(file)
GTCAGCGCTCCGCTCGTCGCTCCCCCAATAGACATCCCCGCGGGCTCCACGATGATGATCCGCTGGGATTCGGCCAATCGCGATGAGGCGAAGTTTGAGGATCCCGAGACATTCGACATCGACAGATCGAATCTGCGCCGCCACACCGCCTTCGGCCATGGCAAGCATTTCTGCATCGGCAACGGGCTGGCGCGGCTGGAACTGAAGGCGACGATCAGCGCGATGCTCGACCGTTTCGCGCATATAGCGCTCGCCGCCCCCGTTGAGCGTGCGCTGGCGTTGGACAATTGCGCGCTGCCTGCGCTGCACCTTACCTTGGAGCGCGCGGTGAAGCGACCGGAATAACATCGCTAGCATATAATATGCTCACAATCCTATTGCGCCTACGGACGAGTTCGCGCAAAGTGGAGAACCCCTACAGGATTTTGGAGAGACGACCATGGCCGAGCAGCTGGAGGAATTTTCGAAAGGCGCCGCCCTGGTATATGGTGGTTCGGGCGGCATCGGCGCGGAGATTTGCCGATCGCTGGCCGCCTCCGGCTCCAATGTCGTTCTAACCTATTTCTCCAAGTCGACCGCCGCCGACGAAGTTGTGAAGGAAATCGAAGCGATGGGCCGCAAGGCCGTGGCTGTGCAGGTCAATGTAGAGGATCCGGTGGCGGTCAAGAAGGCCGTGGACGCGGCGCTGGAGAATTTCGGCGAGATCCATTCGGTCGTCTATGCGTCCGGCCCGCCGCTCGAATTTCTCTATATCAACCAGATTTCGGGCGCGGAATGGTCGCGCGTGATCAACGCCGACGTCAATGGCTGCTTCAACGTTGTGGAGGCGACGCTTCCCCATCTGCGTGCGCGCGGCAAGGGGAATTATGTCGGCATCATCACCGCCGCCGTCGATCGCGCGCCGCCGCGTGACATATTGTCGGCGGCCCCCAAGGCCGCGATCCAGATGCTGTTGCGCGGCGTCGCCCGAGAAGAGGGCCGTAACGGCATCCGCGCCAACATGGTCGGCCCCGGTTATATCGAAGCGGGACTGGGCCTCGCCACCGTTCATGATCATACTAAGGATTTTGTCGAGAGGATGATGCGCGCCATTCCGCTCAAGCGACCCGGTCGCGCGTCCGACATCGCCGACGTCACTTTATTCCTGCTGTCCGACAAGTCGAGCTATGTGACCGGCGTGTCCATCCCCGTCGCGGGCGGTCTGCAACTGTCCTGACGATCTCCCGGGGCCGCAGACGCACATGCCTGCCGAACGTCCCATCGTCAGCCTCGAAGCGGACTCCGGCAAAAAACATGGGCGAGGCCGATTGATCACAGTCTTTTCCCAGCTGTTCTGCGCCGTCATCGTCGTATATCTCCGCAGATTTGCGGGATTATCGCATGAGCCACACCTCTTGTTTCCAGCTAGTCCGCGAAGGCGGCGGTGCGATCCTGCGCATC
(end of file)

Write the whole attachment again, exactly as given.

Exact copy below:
GTCAGCGCTCCGCTCGTCGCTCCCCCAATAGACATCCCCGCGGGCTCCACGATGATGATCCGCTGGGATTCGGCCAATCGCGATGAGGCGAAGTTTGAGGATCCCGAGACATTCGACATCGACAGATCGAATCTGCGCCGCCACACCGCCTTCGGCCATGGCAAGCATTTCTGCATCGGCAACGGGCTGGCGCGGCTGGAACTGAAGGCGACGATCAGCGCGATGCTCGACCGTTTCGCGCATATAGCGCTCGCCGCCCCCGTTGAGCGTGCGCTGGCGTTGGACAATTGCGCGCTGCCTGCGCTGCACCTTACCTTGGAGCGCGCGGTGAAGCGACCGGAATAACATCGCTAGCATATAATATGCTCACAATCCTATTGCGCCTACGGACGAGTTCGCGCAAAGTGGAGAACCCCTACAGGATTTTGGAGAGACGACCATGGCCGAGCAGCTGGAGGAATTTTCGAAAGGCGCCGCCCTGGTATATGGTGGTTCGGGCGGCATCGGCGCGGAGATTTGCCGATCGCTGGCCGCCTCCGGCTCCAATGTCGTTCTAACCTATTTCTCCAAGTCGACCGCCGCCGACGAAGTTGTGAAGGAAATCGAAGCGATGGGCCGCAAGGCCGTGGCTGTGCAGGTCAATGTAGAGGATCCGGTGGCGGTCAAGAAGGCCGTGGACGCGGCGCTGGAGAATTTCGGCGAGATCCATTCGGTCGTCTATGCGTCCGGCCCGCCGCTCGAATTTCTCTATATCAACCAGATTTCGGGCGCGGAATGGTCGCGCGTGATCAACGCCGACGTCAATGGCTGCTTCAACGTTGTGGAGGCGACGCTTCCCCATCTGCGTGCGCGCGGCAAGGGGAATTATGTCGGCATCATCACCGCCGCCGTCGATCGCGCGCCGCCGCGTGACATATTGTCGGCGGCCCCCAAGGCCGCGATCCAGATGCTGTTGCGCGGCGTCGCCCGAGAAGAGGGCCGTAACGGCATCCGCGCCAACATGGTCGGCCCCGGTTATATCGAAGCGGGACTGGGCCTCGCCACCGTTCATGATCATACTAAGGATTTTGTCGAGAGGATGATGCGCGCCATTCCGCTCAAGCGACCCGGTCGCGCGTCCGACATCGCCGACGTCACTTTATTCCTGCTGTCCGACAAGTCGAGCTATGTGACCGGCGTGTCCATCCCCGTCGCGGGCGGTCTGCAACTGTCCTGACGATCTCCCGGGGCCGCAGACGCACATGCCTGCCGAACGTCCCATCGTCAGCCTCGAAGCGGACTCCGGCAAAAAACATGGGCGAGGCCGATTGATCACAGTCTTTTCCCAGCTGTTCTGCGCCGTCATCGTCGTATATCTCCGCAGATTTGCGGGATTATCGCATGAGCCACACCTCTTGTTTCCAGCTAGTCCGCGAAGGCGGCGGTGCGATCCTGCGCATC